Though I call this ‘pumpkin’ ice cream, butternut is actually my preferred squash for desserts, as it has a denser flesh and is more consistently sweet and flavorful. In Italian, all squash are referred to as ‘zucca’ or ‘zucche’ (plural), which translates to ‘pumpkin’ (hence ‘zucchini’ or ‘little pumpkins’). So I feel no guilt at the false advertising.
Pumpkin ice cream needs little embellishment, though a grating of cinnamon stick makes a pretty presentation and adds a bit more spicy oomph. Here are a few more serving ideas:
- Serve a scoop on pumpkin pancakes or waffles for a decadent brunch
- Sandwich between snickerdoodles, gingersnaps, ormolasses spice cookies
- Nestle beside a slice of warm gingerbread or pecan pie
- Blend up a pumpkin shake with milk, maple syrup and bourbon
- Top with warm butter-pecan sauce
- Make a pumpkin float, topped with apple-molasses cider, or pumpkin or gingerbread ale
- Top with candied pepitas or pepita brittle
If you lack an ice cream maker, see David L’s how-to on making ice cream without one.
But if you serve this ice cream to any inebriated friends, I would recommend putting the ice cream back in the freezer yourself.
Spice up your ice cream:
One Year Ago:
Two Years Ago:
Pumpkin Ice Cream
Makes about 3 cups, or 6 – 8 servings
To make your own squash puree (butternut is my squash of choice), slice a medium squash in half lengthwise, leave the seeds in, and place the squash cut-side-down on a lightly oiled baking sheet. Roast in a 375º oven until soft and collapsing, about 45 minutes. Let cool completely, scrape out the seeds and discard, then scrape out the flesh, discarding the skins. Puree the squash in a food processor until smooth. Extra puree will keep in the fridge for up to a week, or frozen for several months.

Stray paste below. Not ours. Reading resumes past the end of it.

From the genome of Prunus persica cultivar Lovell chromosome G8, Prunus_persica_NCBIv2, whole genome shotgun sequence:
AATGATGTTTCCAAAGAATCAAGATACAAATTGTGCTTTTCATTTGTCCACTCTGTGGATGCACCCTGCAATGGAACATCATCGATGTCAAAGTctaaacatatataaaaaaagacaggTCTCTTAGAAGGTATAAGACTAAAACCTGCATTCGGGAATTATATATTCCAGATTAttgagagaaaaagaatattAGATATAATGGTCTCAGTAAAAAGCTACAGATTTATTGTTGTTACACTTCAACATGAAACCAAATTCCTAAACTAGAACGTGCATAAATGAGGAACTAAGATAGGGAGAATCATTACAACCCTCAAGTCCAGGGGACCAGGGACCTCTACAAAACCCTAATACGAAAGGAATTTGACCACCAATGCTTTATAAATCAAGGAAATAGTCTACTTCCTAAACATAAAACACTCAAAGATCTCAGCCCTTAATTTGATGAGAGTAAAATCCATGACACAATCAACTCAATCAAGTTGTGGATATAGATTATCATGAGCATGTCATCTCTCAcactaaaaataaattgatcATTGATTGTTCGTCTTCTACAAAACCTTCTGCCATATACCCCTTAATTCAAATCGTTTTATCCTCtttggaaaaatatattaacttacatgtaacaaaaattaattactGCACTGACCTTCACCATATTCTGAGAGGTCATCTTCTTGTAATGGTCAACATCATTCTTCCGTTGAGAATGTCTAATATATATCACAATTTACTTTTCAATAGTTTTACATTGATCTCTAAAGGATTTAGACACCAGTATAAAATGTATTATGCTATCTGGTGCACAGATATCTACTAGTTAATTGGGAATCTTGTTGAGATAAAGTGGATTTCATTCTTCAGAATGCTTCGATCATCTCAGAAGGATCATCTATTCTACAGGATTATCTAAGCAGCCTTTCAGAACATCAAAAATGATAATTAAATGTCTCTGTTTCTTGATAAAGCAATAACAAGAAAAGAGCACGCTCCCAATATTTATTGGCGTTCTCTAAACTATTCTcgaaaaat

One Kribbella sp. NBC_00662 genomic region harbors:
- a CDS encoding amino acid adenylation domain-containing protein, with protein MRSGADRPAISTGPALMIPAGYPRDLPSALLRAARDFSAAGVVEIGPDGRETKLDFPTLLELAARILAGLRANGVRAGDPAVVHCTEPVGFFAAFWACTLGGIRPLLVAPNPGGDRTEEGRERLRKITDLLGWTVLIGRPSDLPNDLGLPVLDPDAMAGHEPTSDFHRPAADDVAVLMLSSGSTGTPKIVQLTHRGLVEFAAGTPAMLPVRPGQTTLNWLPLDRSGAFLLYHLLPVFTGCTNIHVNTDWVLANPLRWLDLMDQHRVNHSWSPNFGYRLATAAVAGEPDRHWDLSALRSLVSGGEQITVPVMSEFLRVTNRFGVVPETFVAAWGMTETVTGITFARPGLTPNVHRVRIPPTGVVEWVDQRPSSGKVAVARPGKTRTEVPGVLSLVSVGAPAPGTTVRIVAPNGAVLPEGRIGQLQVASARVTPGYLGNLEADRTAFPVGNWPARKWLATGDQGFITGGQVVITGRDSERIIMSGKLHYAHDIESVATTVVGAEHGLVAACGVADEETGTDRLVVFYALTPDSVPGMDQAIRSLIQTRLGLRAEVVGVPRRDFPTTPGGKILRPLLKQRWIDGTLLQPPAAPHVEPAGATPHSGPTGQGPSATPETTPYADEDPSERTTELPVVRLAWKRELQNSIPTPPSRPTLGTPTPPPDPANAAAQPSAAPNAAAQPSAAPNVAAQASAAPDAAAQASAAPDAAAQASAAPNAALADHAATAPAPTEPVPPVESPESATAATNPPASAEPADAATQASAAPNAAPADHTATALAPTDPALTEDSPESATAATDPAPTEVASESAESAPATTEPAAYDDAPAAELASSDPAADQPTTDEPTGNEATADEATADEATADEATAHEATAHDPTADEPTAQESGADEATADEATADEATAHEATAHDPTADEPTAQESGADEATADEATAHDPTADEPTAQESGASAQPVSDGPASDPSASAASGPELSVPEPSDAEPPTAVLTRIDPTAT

The original recipe seemed a bit fussy to me at first; adding the squash and brown sugar at the end, using both cinnamon sticks and powdered cinnamon. But I realized that there are reasons for all of this. The acids in the squash and brown sugar can curdle the dairy if added before it has been cooked into a stable custard. And I liked the flavor of both the cinnamon sticks and grounds better than either one on their own. Additionally, I like to add the cold cream at the end, to cool down the custard more quickly and remove the necessity of an ice bath, and I’ve found that nutmeg’s flavor is more clear when it is not heated, so I add that at the end, too.
1 cup half and half (or whole milk)
2 cinnamon sticks (3″ each)
1/4 teaspoon ground cinnamon
1 generous tablespoon coarsely chopped fresh ginger
1/2 vanilla bean, split and scraped
2 tablespoons sugar
3 egg yolks
1/8 teaspoon salt
3/4 cup heavy cream
3/4 cup roasted squash puree (see headnote)
1/3 cup unrefined sugar (such as Alter Eco brand), or packed light or dark brown sugar
1/4 teaspoon freshly grated nutmeg
In a medium, heavy-bottomed saucepan, heat the half and half with the cinnamons, ginger and vanilla bean, swirling occasionally, until the mixture begins to steam and small bubbles appear around the sides of the pot. Turn off the heat, cover, and steep for 30 minutes.
Whisk the sugar, egg yolks and salt together in a small bowl, and place the bowl on a damp towel to stabilize it. Re-warm the half and half mixture to steaming, and dribble the hot dairy into the egg yolks, whisking constantly. (This is called ‘tempering,’ and it prevents the yolks from scrambling.)
Return the dairy-yolk mixture to the pot, and cook over medium-low heat, stirring constantly with a heat-proof silicone spatula, scraping the bottom and sides of the pot, just until the mixture begins to ‘stick’ (form a thin film over) the bottom of the pot, and/or registers 170º on an instant-read thermometer.
Immediately remove the pot from the heat, and whisk in the cream, squash puree, brown sugar and nutmeg.
Pour the ice cream base through a fine-mesh strainer, working the mixture through with a silicone spatula. Cover the mixture and chill for at least 4 hours, and up to 2 days.
For an extra-cold start which will lead to creamier ice cream, place the ice cream base in the freezer for 15 minutes, stirring the mixture twice during that time.
Process the ice cream in an ice cream maker, then scrape it into a container, cover, and ‘cure’ in the freezer until firm enough to scoop, 1-2 hours. The ice cream will keep, covered, in the freezer for up to several months, though it is best within the first few days of being churned.